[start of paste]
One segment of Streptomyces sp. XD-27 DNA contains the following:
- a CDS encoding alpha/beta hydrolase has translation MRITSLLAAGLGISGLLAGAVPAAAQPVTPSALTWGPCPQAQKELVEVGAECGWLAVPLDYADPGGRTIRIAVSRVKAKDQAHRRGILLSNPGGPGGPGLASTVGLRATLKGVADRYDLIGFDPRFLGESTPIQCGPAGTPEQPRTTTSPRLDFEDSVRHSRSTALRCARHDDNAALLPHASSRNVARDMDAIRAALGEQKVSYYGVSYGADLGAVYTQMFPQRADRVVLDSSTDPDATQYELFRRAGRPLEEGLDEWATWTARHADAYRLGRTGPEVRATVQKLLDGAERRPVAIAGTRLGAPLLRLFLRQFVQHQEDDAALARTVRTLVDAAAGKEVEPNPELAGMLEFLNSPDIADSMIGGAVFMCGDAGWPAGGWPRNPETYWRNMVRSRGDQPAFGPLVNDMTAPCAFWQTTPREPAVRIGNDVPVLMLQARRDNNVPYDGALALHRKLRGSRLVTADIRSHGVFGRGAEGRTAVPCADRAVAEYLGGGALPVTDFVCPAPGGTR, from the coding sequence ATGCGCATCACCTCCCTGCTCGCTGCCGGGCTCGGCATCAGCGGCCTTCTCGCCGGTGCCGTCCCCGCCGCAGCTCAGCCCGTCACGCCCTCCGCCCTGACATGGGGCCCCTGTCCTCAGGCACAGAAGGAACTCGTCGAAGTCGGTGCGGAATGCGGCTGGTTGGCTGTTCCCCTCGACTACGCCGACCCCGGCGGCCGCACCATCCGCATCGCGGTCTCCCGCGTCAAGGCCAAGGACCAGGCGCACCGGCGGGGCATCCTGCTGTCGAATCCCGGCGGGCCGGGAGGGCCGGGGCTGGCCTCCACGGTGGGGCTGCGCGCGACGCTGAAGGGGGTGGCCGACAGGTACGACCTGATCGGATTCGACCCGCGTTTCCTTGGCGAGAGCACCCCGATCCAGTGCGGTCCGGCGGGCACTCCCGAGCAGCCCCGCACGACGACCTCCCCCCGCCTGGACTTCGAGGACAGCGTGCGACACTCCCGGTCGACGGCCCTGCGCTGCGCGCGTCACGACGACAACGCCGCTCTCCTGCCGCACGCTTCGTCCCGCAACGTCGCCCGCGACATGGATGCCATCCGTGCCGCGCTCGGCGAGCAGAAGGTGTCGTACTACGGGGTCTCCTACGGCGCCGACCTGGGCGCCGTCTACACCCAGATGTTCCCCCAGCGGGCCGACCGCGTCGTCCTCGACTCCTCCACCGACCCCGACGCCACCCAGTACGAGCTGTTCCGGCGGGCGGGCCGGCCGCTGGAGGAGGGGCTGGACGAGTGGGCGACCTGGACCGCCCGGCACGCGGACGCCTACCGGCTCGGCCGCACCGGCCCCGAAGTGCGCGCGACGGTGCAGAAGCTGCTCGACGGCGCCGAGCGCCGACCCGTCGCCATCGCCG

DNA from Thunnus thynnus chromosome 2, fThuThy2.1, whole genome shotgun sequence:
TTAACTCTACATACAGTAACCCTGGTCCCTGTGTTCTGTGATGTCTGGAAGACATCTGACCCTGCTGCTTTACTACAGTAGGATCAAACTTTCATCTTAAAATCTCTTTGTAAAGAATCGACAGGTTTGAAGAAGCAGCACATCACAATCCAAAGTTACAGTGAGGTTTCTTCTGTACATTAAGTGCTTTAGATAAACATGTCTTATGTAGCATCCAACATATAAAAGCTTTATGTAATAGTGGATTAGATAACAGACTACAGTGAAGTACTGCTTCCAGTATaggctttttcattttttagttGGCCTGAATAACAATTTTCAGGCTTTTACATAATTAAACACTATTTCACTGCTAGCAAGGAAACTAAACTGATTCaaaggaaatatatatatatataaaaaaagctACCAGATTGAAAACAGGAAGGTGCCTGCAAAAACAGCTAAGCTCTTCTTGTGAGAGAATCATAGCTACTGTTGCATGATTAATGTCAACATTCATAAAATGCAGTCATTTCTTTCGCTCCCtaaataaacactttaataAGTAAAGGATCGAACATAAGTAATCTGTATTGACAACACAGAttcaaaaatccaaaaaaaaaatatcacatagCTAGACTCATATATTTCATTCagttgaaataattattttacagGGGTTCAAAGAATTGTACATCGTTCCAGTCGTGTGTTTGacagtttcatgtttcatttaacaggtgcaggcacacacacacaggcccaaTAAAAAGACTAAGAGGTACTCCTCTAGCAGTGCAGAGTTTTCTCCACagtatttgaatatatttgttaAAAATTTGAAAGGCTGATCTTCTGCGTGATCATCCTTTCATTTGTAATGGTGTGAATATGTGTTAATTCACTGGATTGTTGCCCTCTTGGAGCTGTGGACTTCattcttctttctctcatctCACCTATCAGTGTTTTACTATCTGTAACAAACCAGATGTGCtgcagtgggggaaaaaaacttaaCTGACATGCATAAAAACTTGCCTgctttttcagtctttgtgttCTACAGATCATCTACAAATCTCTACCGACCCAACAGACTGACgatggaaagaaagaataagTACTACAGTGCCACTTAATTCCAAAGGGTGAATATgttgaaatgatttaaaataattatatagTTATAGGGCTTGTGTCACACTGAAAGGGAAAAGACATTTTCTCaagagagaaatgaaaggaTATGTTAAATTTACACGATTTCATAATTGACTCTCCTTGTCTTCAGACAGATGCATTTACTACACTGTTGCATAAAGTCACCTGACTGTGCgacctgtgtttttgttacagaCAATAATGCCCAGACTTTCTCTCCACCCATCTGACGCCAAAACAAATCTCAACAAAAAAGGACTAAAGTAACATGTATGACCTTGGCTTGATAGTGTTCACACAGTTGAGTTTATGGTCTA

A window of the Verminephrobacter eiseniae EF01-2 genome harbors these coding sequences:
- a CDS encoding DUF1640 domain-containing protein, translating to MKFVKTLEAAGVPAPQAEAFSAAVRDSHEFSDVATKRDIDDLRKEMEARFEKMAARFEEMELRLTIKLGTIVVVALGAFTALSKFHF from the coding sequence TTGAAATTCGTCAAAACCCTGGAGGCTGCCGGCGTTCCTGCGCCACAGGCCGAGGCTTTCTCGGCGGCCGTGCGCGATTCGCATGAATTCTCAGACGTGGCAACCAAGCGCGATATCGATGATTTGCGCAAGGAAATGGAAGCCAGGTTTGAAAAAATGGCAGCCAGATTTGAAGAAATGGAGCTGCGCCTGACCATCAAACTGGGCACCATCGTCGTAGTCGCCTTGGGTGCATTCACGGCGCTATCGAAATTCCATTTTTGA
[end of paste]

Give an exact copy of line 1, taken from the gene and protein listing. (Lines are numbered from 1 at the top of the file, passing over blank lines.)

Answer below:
One segment of Streptomyces sp. XD-27 DNA contains the following: